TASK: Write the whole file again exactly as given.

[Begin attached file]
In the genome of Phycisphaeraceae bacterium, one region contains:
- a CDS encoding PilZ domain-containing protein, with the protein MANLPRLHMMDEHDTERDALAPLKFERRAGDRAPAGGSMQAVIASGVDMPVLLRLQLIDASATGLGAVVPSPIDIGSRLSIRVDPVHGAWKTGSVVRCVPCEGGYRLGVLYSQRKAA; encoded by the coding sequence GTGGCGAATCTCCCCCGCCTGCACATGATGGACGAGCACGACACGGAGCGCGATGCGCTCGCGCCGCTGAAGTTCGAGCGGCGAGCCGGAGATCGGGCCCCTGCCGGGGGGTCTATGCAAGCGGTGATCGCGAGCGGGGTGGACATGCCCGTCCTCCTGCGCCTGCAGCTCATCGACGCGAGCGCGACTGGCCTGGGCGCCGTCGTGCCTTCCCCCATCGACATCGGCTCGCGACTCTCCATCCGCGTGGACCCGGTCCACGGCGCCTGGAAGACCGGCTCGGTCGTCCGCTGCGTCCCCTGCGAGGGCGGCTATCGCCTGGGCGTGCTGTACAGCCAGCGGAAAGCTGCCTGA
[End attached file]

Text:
In the genome of Phycisphaeraceae bacterium, one region contains:
- a CDS encoding PilZ domain-containing protein, with the protein MANLPRLHMMDEHDTERDALAPLKFERRAGDRAPAGGSMQAVIASGVDMPVLLRLQLIDASATGLGAVVPSPIDIGSRLSIRVDPVHGAWKTGSVVRCVPCEGGYRLGVLYSQRKAA; encoded by the coding sequence GTGGCGAATCTCCCCCGCCTGCACATGATGGACGAGCACGACACGGAGCGCGATGCGCTCGCGCCGCTGAAGTTCGAGCGGCGAGCCGGAGATCGGGCCCCTGCCGGGGGGTCTATGCAAGCGGTGATCGCGAGCGGGGTGGACATGCCCGTCCTCCTGCGCCTGCAGCTCATCGACGCGAGCGCGACTGGCCTGGGCGCCGTCGTGCCTTCCCCCATCGACATCGGCTCGCGACTCTCCATCCGCGTGGACCCGGTCCACGGCGCCTGGAAGACCGGCTCGGTCGTCCGCTGCGTCCCCTGCGAGGGCGGCTATCGCCTGGGCGTGCTGTACAGCCAGCGGAAAGCTGCCTGA